True Love Means Teaching Literacy Interventions
By: Clare Wojda (ACE 23, Corpus Christi)
I’m taking a course called “Culturally Responsive Teaching,” and it’s rocking my world. People throw around the phrase “life changing” all too frequently, but this one makes the cut. I moved back into my parents’ house this year, and I can tell you that my family hears a whole lot about the Second Beatitude when I come home from class weeping about the ways we as Americans, both intentionally and unintentionally, hurt the students of color we teach. I am particularly interested in my place in all of this.
We read Geneva Gay’s Culturally Responsive Teaching, and she wrote a chapter about caring—what it really means to care for your students. It’s not about snapchatting pictures of them doing cute things, or even telling them how much you love them every day, though the latter is definitely important. Gay tells us that it’s about refusing to let your kids fail—actually, and not just in theory. CRT teachers are tenacious in their high expectations and “will settle for nothing less than high achievement. Failure is simply unacceptable to them, so they work diligently to see that success for students happens” (Gay, 2018).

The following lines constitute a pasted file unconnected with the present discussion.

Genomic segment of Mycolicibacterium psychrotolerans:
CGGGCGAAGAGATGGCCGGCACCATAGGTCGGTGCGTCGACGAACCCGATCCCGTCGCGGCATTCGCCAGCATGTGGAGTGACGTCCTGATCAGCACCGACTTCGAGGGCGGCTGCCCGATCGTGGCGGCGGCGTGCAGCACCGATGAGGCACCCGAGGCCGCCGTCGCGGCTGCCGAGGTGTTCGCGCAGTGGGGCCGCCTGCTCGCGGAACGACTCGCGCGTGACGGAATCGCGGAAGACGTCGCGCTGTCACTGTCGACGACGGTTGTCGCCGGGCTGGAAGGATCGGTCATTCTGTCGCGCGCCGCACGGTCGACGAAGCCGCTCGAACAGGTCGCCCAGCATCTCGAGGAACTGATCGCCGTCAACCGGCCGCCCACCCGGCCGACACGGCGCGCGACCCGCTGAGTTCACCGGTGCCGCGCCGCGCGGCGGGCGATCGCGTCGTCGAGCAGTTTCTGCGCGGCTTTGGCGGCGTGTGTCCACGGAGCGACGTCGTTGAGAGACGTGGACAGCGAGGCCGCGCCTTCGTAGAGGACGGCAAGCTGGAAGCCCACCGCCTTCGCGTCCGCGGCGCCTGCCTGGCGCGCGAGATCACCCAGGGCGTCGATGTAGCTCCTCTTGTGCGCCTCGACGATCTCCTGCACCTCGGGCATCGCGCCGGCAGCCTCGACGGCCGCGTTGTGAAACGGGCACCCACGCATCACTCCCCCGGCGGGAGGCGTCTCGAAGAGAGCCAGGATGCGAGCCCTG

I realized some of the ways that I was not doing all that I could for my students. I would look at data and blame teachers from previous years or factors that were oh-so-conveniently beyond my control. Many of my students are identified as “high risk” in reading and math according to a benchmark assessment they take at the beginning of the year. In the past, I let this label cloud my expectations for all of my students.
Many of my developing readers also claim to dislike reading. Surprise surprise. (Dispel this myth on day one! You just don’t know what you like to read!) Realizing that I needed to do much more for my students, I implemented a simple but powerful reading intervention I use for my kiddos who struggle with reading fluency and confidence, and it has been magical.
Here’s the scoop. Pick a text at the student’s instructional reading level. Have the student read it aloud once without previewing the text, and record it on a device. Don’t listen to it. Throughout the week, have the students reread the text multiple times—chorally, independently, and with a partner. Pair whatever comprehension strategy you are teaching in class to the text. At the end of the week, record the student reading aloud again for one last read. Listen to both recordings with the student, and note the student’s improvement in accuracy, rate, and expression. After this, you’ve sold ‘em! I also suggest regularly discussing stamina and sending these videos to parents to include them in the process! The students will be amazed at the improvement, and from there on out you are cooking with fire. Guaranteed or your money back.
Hannah Arendt reminds us that “education is the point at which we decide whether we love the world enough to assume responsibility for it.” You’re a teacher. What you do is beautiful. Make your teaching work for every single one of your beautiful students who look up to you, asking you to see Christ in them.